Singapore’s Financial Institutions Get Updated Cyber Defense Guidelines. The Monetary Authority of Singapore (MAS) has revised its Technology Risk Management Guidelines to include directing financial institutions to ensure that third-party service providers are adequately securing data. The guidelines also call for increased security controls and strong risk mitigation for cloud technologies and APIs. Read more in:

Multiple Vulnerabilities in FiberHome Routers’ Firmware. Numerous vulnerabilities, including at least 28 backdoor accounts, have been found in the firmware of FiberHome FTTH ONT routers. The routers are used mainly in South America and Southeast Asia. The researcher who detected the vulnerabilities also noted that the devices’ firewall is active on the IPv4 interface, but not on the IPv6 interface. Read more in:

Feedback Prompts Bugtraq to Reverse Decision to Shut Down. On January 15, the Bugtraq mailing list announced it would be shutting down on January 31, 2021. Bugtraq was established in November 1993. A day later, Bugtraq wrote, “based on the feedback we’ve received both from the community-at-large and internally, we’ve decided to keep the Bugtraq list running.” Read more in:

Microsoft Zerologon Flaw Enforcement Phase Begins February 9. Organizations that have not yet patched the Microsoft Zerologon vulnerability are being urged to do so before February 9, 2021. As of that date, Microsoft “will be enabling Domain Controller enforcement mode by default. This will block vulnerable connections from non-compliant devices.” Microsoft released a fix for the Zerologon vulnerability in its August 2020. In September 2020, the US Department of Homeland Security (DHS) issued an emergency directive instructing agencies to patch systems against the flaw. Read more in:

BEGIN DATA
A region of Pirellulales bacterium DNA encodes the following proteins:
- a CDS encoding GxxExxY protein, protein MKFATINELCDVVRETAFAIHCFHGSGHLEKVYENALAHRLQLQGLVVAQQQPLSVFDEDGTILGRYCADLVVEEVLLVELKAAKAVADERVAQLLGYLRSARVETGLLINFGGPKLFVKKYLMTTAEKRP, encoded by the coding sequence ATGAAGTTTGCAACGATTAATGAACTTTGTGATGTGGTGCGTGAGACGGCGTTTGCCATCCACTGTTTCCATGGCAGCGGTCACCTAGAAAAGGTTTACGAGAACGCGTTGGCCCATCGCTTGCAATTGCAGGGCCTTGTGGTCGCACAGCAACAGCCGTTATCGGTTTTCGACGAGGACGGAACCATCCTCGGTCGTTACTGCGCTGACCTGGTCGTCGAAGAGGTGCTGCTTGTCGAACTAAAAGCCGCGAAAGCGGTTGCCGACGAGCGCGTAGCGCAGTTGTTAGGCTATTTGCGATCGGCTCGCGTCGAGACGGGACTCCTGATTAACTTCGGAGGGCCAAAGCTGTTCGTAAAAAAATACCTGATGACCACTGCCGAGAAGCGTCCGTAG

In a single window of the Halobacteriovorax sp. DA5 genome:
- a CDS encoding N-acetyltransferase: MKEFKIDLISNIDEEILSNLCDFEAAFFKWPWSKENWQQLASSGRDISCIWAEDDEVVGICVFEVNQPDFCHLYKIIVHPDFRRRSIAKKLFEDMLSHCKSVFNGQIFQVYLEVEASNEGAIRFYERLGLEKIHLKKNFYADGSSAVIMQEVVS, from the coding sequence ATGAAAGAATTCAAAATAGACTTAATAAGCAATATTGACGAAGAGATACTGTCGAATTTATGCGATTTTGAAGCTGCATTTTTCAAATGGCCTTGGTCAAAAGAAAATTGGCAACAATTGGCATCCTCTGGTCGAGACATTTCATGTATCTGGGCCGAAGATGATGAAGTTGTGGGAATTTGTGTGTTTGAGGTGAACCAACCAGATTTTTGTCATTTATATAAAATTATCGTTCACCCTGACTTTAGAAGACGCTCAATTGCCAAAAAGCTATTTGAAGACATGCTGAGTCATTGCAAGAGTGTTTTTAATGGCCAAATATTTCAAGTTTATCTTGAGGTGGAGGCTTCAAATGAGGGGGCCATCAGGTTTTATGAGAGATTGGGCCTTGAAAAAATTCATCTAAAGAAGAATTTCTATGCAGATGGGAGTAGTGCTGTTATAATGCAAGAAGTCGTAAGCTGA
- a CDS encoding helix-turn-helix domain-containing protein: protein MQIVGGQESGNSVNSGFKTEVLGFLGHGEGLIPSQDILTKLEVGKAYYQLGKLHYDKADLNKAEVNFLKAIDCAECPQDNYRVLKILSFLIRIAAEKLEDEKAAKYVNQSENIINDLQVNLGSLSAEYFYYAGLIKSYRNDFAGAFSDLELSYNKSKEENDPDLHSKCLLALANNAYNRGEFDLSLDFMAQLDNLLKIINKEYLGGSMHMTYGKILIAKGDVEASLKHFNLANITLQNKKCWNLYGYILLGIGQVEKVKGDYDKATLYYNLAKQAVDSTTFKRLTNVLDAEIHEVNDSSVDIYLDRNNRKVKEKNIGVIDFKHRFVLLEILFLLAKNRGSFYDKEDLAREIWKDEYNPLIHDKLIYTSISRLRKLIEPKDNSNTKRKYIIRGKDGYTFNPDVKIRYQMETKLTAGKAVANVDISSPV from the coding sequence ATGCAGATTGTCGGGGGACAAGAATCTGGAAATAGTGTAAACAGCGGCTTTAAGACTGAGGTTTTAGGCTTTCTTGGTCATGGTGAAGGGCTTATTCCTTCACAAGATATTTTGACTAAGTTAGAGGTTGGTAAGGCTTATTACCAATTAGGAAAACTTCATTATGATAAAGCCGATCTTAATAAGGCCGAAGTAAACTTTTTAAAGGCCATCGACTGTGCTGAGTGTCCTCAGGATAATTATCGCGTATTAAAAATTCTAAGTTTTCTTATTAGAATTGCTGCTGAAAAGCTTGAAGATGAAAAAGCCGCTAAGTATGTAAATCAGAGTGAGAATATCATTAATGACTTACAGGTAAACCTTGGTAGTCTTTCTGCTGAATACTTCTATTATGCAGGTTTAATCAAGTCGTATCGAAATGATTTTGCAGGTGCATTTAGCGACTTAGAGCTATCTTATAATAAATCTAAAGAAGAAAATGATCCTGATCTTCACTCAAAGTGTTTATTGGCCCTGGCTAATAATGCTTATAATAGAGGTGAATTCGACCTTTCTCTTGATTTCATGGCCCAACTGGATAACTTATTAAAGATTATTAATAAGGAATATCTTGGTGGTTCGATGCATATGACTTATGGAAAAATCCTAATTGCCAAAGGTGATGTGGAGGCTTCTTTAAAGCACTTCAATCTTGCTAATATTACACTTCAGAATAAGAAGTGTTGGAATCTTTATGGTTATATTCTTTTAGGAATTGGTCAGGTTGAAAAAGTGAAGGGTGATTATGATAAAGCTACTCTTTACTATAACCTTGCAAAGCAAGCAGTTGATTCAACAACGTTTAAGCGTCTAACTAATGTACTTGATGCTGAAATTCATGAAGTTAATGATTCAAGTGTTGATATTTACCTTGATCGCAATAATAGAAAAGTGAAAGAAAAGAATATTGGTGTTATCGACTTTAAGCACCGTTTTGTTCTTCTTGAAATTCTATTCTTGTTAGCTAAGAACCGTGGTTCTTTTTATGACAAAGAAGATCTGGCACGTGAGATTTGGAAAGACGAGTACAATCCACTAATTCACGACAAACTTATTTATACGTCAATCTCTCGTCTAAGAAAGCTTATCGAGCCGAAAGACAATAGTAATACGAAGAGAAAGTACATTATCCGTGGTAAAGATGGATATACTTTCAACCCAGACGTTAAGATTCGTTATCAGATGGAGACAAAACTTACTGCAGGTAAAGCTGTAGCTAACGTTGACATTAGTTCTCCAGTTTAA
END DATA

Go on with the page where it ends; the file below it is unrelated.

OpenWRT Breach. A hacker breached an admin account on the OpenWRT forum. The account was protected by a password but did not have two-factor authentication implemented. According to an OpenWRT security notice, “the intruder was able to download a copy of the user list that contains email addresses, handles, and other statistical information about the users of the forum.” All forum passwords have been reset and API keys have been flushed. The breach occurred on Saturday, January 16. Read more in: